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Jim Kershner’s this day in history

Mon., Dec. 17, 2012, midnight

From our archives, 100 years ago

Mary Blaylock, 16, wanted to marry Edward Johnson, 27. Because she was under the legal age, her father had to provide written consent.

So he did. Sort of.

Here’s the note, as found in the couple’s marriage file at the auditor’s office: “I will say that I believe you are too young to be married. I think you had better put it off a year or more yet. But if you want her and she wants you and nothing else will do you, go ahead and get married.”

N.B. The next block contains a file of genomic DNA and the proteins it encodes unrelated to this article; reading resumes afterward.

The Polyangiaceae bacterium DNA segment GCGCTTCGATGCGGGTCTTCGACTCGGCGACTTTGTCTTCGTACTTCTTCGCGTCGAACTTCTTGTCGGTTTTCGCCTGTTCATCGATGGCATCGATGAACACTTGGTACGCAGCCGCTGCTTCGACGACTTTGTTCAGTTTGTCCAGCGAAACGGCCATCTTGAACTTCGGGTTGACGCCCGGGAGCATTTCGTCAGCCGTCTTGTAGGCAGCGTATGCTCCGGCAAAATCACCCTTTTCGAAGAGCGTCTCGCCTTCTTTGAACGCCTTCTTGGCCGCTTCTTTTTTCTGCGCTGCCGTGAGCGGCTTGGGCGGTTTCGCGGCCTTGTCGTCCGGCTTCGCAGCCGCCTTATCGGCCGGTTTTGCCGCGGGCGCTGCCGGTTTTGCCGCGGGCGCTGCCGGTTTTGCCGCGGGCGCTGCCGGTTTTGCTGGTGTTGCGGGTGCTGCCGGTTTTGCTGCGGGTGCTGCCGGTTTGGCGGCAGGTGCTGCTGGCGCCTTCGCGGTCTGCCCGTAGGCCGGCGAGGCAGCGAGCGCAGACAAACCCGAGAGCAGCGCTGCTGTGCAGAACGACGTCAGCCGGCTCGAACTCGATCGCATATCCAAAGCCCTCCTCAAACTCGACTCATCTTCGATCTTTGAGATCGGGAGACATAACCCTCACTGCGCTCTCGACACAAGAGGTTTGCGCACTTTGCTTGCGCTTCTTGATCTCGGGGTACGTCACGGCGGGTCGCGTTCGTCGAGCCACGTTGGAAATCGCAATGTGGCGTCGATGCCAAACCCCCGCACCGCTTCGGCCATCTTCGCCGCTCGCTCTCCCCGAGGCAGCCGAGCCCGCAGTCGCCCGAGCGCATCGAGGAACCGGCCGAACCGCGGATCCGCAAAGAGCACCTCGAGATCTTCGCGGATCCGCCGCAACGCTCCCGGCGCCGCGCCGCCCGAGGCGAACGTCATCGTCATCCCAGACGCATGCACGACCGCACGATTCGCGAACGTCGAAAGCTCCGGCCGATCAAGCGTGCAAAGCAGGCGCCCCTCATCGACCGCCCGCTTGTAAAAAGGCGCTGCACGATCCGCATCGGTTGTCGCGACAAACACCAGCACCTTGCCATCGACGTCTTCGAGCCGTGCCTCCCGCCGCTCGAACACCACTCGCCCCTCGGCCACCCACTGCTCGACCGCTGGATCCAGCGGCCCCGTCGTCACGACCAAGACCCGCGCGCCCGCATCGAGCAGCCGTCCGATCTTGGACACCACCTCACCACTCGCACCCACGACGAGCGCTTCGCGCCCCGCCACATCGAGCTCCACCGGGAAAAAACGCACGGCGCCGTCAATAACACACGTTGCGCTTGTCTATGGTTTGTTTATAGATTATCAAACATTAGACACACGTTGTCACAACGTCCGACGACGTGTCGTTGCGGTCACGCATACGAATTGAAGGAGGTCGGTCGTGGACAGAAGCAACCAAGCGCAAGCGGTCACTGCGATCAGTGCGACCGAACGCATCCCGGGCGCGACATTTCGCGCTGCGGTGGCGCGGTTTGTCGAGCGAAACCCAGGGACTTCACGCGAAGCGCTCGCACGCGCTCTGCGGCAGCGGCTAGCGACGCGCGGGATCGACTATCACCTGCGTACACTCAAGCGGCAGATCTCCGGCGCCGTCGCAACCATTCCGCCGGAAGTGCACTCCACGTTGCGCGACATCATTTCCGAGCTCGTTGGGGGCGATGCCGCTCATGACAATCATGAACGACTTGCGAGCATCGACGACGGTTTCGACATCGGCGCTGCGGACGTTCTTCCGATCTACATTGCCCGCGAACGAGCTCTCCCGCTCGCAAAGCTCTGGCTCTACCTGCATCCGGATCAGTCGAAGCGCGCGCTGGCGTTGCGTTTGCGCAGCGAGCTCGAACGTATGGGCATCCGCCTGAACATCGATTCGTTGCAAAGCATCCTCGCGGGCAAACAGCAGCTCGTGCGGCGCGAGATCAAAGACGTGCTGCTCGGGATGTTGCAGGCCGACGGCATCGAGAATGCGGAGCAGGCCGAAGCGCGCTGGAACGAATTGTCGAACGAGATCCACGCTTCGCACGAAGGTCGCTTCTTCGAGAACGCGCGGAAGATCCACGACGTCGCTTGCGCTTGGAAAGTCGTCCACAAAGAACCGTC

From the dental beat: A Spokane dentist, addressing the Spokane County Dental Society, was outraged by an all-too-common problem: patients who make appointments and fail to show up.

He called them “highwaymen in polite form.”

“Dentists lose much time by patients not keeping their appointments,” he said. “But if asked to pay for lost time, they are indignant.”

Also on this date

(From the Associated Press)

1903: Wilbur and Orville Wright, of Dayton, Ohio, conducted the first successful manned powered-airplane flights near Kitty Hawk, N.C., using their experimental craft, the Wright Flyer. … 1944: The U.S. Army announced it was ending its policy of excluding Japanese-Americans from the West Coast. … 1992: President George H.W. Bush, Canadian Prime Minister Brian Mulroney and Mexican President Carlos Salinas de Gortari signed the North American Free Trade Agreement in separate ceremonies.

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